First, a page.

Saturday, December 11, 2010

Défilé Burn-out: Part II

Does the business of showing clothes need to change?

Fashion Royalty: Marisa Berenson, Elsa Schiaparelli’s granddaughter and legendary Vogue model, during Tom Ford’s Spring 2011 presentation; A model in an evening look from Jean Paul Gaultier’s Fall 1996 couture collection. That season Gaultier presented his designs in the 18th Century hôtel particulier that once belonged to Marie-Laure de Noailles, who was known for hosting surrealist salon’s attended by the likes of Cocteau, Man Ray and Salvador Dali.

Fast-forward to the Spring 2011 collections, and the most hotly anticipated show of the New York season wasn’t at the Lincoln Center (terminal), but at 845 Madison Avenue. There Tom Ford, another astute (and observant) designer, decided to stage his first women’s wear collection since 2004 within the plush confines of his flagship store.

This was an incredibly private and intimate affair, which required an even more exclusive invitation. Only 100 lucky buyers and editors were allowed in (to the obvious frustration of many in the industry). To add to the aura of exclusivity was a ban on cameras, apart from the one belonging to Terry Richardson. Some images from the show were released this past November, although Richardson’s photographs will appear within the pages of Paris Vogue in January (a joint editorial project between old-time collaborators Ford and Roitfeld).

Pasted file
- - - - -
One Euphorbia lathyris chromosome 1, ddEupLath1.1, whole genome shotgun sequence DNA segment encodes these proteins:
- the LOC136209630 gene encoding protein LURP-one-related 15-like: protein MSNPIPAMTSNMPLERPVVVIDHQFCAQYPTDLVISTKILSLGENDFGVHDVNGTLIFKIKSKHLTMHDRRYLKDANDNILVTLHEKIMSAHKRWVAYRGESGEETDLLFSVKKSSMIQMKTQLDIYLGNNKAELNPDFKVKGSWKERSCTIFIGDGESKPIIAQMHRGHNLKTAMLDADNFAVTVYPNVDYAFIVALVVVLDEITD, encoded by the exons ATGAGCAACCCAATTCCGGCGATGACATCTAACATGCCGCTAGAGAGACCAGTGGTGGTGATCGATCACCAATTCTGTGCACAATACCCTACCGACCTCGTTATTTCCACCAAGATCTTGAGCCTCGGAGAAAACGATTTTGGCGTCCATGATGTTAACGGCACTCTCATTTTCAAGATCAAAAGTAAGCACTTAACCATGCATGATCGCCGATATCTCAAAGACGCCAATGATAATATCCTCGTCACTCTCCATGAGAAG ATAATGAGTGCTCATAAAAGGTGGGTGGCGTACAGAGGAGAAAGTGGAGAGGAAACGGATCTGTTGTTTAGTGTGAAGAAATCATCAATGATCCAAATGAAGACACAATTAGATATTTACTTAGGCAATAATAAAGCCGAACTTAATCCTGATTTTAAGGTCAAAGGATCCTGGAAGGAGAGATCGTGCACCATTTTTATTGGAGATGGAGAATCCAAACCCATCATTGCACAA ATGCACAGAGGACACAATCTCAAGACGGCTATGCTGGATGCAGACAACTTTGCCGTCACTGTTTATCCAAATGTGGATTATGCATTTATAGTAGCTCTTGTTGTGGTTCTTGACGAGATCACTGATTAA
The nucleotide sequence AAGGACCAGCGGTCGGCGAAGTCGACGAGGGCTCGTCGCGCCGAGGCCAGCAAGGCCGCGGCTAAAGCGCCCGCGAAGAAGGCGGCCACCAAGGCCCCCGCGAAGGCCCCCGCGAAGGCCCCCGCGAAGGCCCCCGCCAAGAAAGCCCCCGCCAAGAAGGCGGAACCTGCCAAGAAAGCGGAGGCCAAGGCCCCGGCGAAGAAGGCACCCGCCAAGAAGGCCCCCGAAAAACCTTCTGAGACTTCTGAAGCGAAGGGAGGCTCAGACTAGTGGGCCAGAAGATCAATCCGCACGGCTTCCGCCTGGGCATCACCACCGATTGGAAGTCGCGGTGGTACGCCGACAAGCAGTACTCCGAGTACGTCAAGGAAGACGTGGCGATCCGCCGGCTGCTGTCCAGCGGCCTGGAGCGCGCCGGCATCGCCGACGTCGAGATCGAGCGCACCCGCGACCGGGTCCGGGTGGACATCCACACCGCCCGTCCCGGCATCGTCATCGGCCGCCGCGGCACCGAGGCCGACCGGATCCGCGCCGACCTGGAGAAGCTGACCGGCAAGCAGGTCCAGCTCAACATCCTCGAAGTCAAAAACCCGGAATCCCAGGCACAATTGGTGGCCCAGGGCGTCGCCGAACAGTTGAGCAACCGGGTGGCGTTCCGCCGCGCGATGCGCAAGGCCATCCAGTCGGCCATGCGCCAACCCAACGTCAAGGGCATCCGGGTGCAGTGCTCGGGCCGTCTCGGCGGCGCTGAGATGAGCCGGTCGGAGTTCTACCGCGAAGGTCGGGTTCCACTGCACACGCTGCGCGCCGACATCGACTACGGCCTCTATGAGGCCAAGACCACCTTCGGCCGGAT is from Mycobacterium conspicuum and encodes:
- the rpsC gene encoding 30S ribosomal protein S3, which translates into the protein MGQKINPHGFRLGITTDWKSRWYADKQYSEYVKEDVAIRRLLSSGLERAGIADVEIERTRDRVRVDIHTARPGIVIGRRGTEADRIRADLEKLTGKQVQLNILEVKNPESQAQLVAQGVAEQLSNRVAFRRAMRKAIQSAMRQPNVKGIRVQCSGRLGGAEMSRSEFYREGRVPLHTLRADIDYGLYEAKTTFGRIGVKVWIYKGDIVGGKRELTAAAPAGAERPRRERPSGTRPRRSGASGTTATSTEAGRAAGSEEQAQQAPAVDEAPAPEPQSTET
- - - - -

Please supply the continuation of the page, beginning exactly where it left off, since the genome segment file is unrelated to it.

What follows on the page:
Legendary model Lauren Hutton in a white pantsuit from Tom Ford’s Spring 2011 collection; Ines de la Fressange, modeling an iconic look from Karl Lagerfeld's first collection for Chanel in 1983. For his debut at the house, the designer chose to present his collection within the famous salon at 31 Rue Cambon.

In addition to the salon-like presentation, Ford resurrected yet another couture tradition, that of the “house model.” During couture’s heyday in the 1950’s, most clothes were shown on the reigning tastemakers of the day (or at least on models that approximated their looks). Gone were the sterile, white-washed presentations of past. Instead Ford kicked off his presentation by standing up and introducing a diverse group of women representing different ages, races and shapes. This unlikely (yet potent) mix included a singer Beyoncé, an actress Julianne Moore, a client Daphne Guinness and a sprinkling of legendary faces from fashion’s past, Lauren Hutton and Marisa Berenson. It takes someone with a fairly extensive knowledge of fashion history to tap into such references, and reinterpret them for a cotemporary audience.

In all, it was a very personal affair and to most industry insiders, Ford’s choice of presentation was a logical and refreshing reaction to the exhaustive media attention and instant copying by high-street chains. In a world oversaturated by hype and fast fashion, exclusivity has become the new luxury. It’s the kind of luxury experience that’s neither mass produced on the cheap nor over-exposed.

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